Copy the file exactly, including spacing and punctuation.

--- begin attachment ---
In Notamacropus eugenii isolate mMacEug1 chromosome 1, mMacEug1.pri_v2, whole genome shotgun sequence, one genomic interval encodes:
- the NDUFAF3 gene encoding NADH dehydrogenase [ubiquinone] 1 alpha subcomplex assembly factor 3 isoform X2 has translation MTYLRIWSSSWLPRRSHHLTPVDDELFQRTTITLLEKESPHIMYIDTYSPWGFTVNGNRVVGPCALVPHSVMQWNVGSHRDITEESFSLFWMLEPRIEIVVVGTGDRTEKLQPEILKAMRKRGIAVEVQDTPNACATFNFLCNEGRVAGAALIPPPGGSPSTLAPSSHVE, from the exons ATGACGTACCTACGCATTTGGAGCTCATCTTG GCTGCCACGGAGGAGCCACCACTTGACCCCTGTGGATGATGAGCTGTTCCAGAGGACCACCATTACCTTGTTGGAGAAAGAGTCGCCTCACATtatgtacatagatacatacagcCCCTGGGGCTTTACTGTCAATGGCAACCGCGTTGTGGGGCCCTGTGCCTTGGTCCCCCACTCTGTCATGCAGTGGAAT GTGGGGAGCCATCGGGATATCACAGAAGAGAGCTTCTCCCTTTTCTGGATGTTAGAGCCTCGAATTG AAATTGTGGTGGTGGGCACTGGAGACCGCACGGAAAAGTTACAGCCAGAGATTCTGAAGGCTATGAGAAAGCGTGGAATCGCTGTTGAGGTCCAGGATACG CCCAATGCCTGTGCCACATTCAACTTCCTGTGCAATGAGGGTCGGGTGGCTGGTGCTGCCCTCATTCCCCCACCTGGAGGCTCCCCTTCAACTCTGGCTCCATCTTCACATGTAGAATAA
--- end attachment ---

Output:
In Notamacropus eugenii isolate mMacEug1 chromosome 1, mMacEug1.pri_v2, whole genome shotgun sequence, one genomic interval encodes:
- the NDUFAF3 gene encoding NADH dehydrogenase [ubiquinone] 1 alpha subcomplex assembly factor 3 isoform X2 has translation MTYLRIWSSSWLPRRSHHLTPVDDELFQRTTITLLEKESPHIMYIDTYSPWGFTVNGNRVVGPCALVPHSVMQWNVGSHRDITEESFSLFWMLEPRIEIVVVGTGDRTEKLQPEILKAMRKRGIAVEVQDTPNACATFNFLCNEGRVAGAALIPPPGGSPSTLAPSSHVE, from the exons ATGACGTACCTACGCATTTGGAGCTCATCTTG GCTGCCACGGAGGAGCCACCACTTGACCCCTGTGGATGATGAGCTGTTCCAGAGGACCACCATTACCTTGTTGGAGAAAGAGTCGCCTCACATtatgtacatagatacatacagcCCCTGGGGCTTTACTGTCAATGGCAACCGCGTTGTGGGGCCCTGTGCCTTGGTCCCCCACTCTGTCATGCAGTGGAAT GTGGGGAGCCATCGGGATATCACAGAAGAGAGCTTCTCCCTTTTCTGGATGTTAGAGCCTCGAATTG AAATTGTGGTGGTGGGCACTGGAGACCGCACGGAAAAGTTACAGCCAGAGATTCTGAAGGCTATGAGAAAGCGTGGAATCGCTGTTGAGGTCCAGGATACG CCCAATGCCTGTGCCACATTCAACTTCCTGTGCAATGAGGGTCGGGTGGCTGGTGCTGCCCTCATTCCCCCACCTGGAGGCTCCCCTTCAACTCTGGCTCCATCTTCACATGTAGAATAA